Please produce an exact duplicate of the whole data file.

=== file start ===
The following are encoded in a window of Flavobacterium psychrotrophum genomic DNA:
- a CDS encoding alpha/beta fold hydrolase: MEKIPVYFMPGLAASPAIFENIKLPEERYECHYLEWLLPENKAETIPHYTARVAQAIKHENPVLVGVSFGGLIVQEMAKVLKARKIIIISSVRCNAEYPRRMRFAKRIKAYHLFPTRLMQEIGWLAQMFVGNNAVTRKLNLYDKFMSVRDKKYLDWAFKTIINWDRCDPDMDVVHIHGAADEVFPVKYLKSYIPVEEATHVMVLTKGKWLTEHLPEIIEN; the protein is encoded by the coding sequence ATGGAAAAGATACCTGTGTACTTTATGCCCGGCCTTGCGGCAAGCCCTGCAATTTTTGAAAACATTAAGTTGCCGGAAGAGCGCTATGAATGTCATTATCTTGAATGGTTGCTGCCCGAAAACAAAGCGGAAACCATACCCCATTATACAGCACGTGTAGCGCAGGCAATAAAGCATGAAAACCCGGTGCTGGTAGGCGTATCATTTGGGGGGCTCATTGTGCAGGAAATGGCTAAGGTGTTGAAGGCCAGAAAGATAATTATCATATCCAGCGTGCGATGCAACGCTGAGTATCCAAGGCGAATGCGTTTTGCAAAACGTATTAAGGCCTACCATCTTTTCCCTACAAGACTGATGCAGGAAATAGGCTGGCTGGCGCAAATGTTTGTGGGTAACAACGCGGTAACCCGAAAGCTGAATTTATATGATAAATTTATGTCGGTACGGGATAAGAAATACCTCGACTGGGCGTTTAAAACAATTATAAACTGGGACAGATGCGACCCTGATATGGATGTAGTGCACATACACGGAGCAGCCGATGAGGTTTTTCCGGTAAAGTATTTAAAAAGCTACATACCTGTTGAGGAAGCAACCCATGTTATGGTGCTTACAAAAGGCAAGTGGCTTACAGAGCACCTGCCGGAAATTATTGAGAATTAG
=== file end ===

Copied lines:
The following are encoded in a window of Flavobacterium psychrotrophum genomic DNA:
- a CDS encoding alpha/beta fold hydrolase: MEKIPVYFMPGLAASPAIFENIKLPEERYECHYLEWLLPENKAETIPHYTARVAQAIKHENPVLVGVSFGGLIVQEMAKVLKARKIIIISSVRCNAEYPRRMRFAKRIKAYHLFPTRLMQEIGWLAQMFVGNNAVTRKLNLYDKFMSVRDKKYLDWAFKTIINWDRCDPDMDVVHIHGAADEVFPVKYLKSYIPVEEATHVMVLTKGKWLTEHLPEIIEN; the protein is encoded by the coding sequence ATGGAAAAGATACCTGTGTACTTTATGCCCGGCCTTGCGGCAAGCCCTGCAATTTTTGAAAACATTAAGTTGCCGGAAGAGCGCTATGAATGTCATTATCTTGAATGGTTGCTGCCCGAAAACAAAGCGGAAACCATACCCCATTATACAGCACGTGTAGCGCAGGCAATAAAGCATGAAAACCCGGTGCTGGTAGGCGTATCATTTGGGGGGCTCATTGTGCAGGAAATGGCTAAGGTGTTGAAGGCCAGAAAGATAATTATCATATCCAGCGTGCGATGCAACGCTGAGTATCCAAGGCGAATGCGTTTTGCAAAACGTATTAAGGCCTACCATCTTTTCCCTACAAGACTGATGCAGGAAATAGGCTGGCTGGCGCAAATGTTTGTGGGTAACAACGCGGTAACCCGAAAGCTGAATTTATATGATAAATTTATGTCGGTACGGGATAAGAAATACCTCGACTGGGCGTTTAAAACAATTATAAACTGGGACAGATGCGACCCTGATATGGATGTAGTGCACATACACGGAGCAGCCGATGAGGTTTTTCCGGTAAAGTATTTAAAAAGCTACATACCTGTTGAGGAAGCAACCCATGTTATGGTGCTTACAAAAGGCAAGTGGCTTACAGAGCACCTGCCGGAAATTATTGAGAATTAG